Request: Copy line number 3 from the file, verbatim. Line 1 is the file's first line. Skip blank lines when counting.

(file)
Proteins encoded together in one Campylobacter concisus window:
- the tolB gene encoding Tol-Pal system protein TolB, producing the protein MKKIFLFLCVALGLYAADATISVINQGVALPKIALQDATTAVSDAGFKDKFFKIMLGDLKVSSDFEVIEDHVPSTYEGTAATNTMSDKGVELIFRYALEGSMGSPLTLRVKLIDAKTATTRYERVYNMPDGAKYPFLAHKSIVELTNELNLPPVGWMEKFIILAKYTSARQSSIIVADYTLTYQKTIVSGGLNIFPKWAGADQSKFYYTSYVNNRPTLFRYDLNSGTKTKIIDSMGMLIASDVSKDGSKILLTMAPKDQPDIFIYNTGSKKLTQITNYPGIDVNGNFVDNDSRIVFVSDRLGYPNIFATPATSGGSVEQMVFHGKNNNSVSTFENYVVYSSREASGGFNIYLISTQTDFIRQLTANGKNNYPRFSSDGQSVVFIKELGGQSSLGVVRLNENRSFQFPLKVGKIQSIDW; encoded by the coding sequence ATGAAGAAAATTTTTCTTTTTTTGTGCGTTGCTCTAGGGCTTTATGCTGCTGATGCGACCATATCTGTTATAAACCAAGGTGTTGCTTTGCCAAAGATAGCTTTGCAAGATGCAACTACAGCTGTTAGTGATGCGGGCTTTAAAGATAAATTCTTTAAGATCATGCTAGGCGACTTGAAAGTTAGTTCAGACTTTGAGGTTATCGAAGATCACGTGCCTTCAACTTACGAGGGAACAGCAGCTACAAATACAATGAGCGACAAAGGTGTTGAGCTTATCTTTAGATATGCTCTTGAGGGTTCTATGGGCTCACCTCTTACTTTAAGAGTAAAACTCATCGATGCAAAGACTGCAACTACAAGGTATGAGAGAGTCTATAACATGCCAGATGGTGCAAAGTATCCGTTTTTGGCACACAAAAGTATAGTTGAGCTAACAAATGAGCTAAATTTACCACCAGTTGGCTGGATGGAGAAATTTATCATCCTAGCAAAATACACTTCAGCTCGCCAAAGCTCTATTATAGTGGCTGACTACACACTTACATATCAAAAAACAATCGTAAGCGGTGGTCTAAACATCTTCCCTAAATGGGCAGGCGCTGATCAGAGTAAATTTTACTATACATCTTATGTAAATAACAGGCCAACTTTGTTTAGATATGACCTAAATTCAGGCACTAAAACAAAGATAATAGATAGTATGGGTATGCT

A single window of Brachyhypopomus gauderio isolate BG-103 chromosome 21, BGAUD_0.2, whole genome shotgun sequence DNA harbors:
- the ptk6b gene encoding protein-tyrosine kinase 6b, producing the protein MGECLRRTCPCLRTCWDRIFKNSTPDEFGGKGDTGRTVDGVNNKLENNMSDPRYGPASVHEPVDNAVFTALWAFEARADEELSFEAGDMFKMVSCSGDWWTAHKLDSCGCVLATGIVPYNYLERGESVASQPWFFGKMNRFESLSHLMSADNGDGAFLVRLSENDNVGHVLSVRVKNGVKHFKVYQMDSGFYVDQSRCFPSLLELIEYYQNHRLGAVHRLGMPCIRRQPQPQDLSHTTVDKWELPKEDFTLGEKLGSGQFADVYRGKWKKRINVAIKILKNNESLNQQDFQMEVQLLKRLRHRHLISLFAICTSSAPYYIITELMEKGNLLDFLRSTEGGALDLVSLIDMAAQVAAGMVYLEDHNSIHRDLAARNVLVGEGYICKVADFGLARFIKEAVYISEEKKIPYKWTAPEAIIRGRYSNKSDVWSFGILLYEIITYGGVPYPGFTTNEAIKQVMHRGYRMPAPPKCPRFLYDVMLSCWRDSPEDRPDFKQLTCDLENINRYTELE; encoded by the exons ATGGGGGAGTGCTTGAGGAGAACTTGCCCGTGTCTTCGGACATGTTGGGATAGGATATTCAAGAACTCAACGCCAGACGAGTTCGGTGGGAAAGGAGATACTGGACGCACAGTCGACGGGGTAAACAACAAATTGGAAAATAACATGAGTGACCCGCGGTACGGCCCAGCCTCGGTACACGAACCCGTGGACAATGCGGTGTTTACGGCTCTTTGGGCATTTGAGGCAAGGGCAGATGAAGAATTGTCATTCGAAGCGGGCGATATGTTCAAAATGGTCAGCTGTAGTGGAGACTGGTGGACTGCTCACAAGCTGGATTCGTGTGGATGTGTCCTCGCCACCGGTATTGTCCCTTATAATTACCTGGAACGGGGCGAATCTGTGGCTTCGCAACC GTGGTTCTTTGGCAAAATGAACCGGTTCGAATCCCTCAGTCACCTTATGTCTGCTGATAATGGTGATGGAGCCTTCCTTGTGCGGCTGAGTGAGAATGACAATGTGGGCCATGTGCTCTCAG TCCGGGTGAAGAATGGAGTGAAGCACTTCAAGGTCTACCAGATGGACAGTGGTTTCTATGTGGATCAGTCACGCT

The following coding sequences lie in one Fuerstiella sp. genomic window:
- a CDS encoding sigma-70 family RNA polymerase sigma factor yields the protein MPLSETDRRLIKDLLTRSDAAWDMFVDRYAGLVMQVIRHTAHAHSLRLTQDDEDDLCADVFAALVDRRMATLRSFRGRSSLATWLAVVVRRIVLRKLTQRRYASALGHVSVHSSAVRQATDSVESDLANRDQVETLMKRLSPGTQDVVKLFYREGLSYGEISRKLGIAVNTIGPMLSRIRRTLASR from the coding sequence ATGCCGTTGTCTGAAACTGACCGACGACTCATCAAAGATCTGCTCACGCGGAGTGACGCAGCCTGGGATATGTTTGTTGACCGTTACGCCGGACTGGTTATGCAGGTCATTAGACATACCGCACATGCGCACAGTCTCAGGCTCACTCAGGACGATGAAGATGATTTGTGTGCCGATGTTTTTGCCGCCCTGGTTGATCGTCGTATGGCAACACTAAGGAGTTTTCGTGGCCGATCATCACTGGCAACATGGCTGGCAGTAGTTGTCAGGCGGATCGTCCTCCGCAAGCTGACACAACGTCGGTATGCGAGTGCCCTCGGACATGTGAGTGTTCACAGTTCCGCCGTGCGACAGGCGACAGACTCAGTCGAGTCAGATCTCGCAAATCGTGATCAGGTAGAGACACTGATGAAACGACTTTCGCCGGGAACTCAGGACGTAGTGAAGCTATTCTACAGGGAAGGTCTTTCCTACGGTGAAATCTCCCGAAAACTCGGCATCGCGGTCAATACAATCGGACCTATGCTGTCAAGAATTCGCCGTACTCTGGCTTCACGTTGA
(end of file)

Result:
A single window of Brachyhypopomus gauderio isolate BG-103 chromosome 21, BGAUD_0.2, whole genome shotgun sequence DNA harbors: